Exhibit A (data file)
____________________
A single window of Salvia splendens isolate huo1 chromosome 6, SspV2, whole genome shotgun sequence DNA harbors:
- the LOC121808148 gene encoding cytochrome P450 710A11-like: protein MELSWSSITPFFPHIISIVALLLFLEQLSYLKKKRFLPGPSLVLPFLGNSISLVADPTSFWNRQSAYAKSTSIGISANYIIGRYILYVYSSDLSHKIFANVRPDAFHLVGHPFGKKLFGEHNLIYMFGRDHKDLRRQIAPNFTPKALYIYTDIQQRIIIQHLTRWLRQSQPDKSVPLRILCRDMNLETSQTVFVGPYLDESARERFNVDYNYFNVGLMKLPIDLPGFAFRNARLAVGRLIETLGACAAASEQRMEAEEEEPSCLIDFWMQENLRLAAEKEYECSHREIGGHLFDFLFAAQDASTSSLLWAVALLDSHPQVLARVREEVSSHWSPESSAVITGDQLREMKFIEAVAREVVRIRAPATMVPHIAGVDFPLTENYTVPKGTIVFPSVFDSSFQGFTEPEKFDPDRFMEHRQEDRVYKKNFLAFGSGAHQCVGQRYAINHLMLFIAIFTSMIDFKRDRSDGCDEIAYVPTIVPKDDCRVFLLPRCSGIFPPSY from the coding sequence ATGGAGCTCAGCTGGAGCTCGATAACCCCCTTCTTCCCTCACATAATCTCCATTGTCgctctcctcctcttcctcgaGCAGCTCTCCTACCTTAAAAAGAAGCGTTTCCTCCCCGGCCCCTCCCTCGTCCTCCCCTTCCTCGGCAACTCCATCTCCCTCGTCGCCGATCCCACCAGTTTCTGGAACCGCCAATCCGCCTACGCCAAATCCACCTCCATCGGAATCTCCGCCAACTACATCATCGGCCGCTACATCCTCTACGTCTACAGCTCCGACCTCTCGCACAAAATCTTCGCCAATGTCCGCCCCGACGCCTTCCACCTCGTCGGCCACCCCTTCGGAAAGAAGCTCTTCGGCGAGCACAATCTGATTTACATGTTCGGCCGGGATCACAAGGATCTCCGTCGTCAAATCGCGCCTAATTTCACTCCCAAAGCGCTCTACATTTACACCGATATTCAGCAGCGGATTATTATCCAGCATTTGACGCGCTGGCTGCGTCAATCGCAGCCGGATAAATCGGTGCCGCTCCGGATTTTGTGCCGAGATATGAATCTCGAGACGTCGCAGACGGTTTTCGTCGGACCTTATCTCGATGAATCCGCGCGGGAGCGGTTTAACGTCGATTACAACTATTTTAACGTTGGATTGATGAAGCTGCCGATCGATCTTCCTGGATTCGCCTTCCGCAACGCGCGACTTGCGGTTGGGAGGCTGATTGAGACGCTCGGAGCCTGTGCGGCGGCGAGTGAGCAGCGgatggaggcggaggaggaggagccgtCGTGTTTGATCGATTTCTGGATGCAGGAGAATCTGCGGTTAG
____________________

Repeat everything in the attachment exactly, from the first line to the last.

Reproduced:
A single window of Salvia splendens isolate huo1 chromosome 6, SspV2, whole genome shotgun sequence DNA harbors:
- the LOC121808148 gene encoding cytochrome P450 710A11-like: protein MELSWSSITPFFPHIISIVALLLFLEQLSYLKKKRFLPGPSLVLPFLGNSISLVADPTSFWNRQSAYAKSTSIGISANYIIGRYILYVYSSDLSHKIFANVRPDAFHLVGHPFGKKLFGEHNLIYMFGRDHKDLRRQIAPNFTPKALYIYTDIQQRIIIQHLTRWLRQSQPDKSVPLRILCRDMNLETSQTVFVGPYLDESARERFNVDYNYFNVGLMKLPIDLPGFAFRNARLAVGRLIETLGACAAASEQRMEAEEEEPSCLIDFWMQENLRLAAEKEYECSHREIGGHLFDFLFAAQDASTSSLLWAVALLDSHPQVLARVREEVSSHWSPESSAVITGDQLREMKFIEAVAREVVRIRAPATMVPHIAGVDFPLTENYTVPKGTIVFPSVFDSSFQGFTEPEKFDPDRFMEHRQEDRVYKKNFLAFGSGAHQCVGQRYAINHLMLFIAIFTSMIDFKRDRSDGCDEIAYVPTIVPKDDCRVFLLPRCSGIFPPSY from the coding sequence ATGGAGCTCAGCTGGAGCTCGATAACCCCCTTCTTCCCTCACATAATCTCCATTGTCgctctcctcctcttcctcgaGCAGCTCTCCTACCTTAAAAAGAAGCGTTTCCTCCCCGGCCCCTCCCTCGTCCTCCCCTTCCTCGGCAACTCCATCTCCCTCGTCGCCGATCCCACCAGTTTCTGGAACCGCCAATCCGCCTACGCCAAATCCACCTCCATCGGAATCTCCGCCAACTACATCATCGGCCGCTACATCCTCTACGTCTACAGCTCCGACCTCTCGCACAAAATCTTCGCCAATGTCCGCCCCGACGCCTTCCACCTCGTCGGCCACCCCTTCGGAAAGAAGCTCTTCGGCGAGCACAATCTGATTTACATGTTCGGCCGGGATCACAAGGATCTCCGTCGTCAAATCGCGCCTAATTTCACTCCCAAAGCGCTCTACATTTACACCGATATTCAGCAGCGGATTATTATCCAGCATTTGACGCGCTGGCTGCGTCAATCGCAGCCGGATAAATCGGTGCCGCTCCGGATTTTGTGCCGAGATATGAATCTCGAGACGTCGCAGACGGTTTTCGTCGGACCTTATCTCGATGAATCCGCGCGGGAGCGGTTTAACGTCGATTACAACTATTTTAACGTTGGATTGATGAAGCTGCCGATCGATCTTCCTGGATTCGCCTTCCGCAACGCGCGACTTGCGGTTGGGAGGCTGATTGAGACGCTCGGAGCCTGTGCGGCGGCGAGTGAGCAGCGgatggaggcggaggaggaggagccgtCGTGTTTGATCGATTTCTGGATGCAGGAGAATCTGCGGTTAG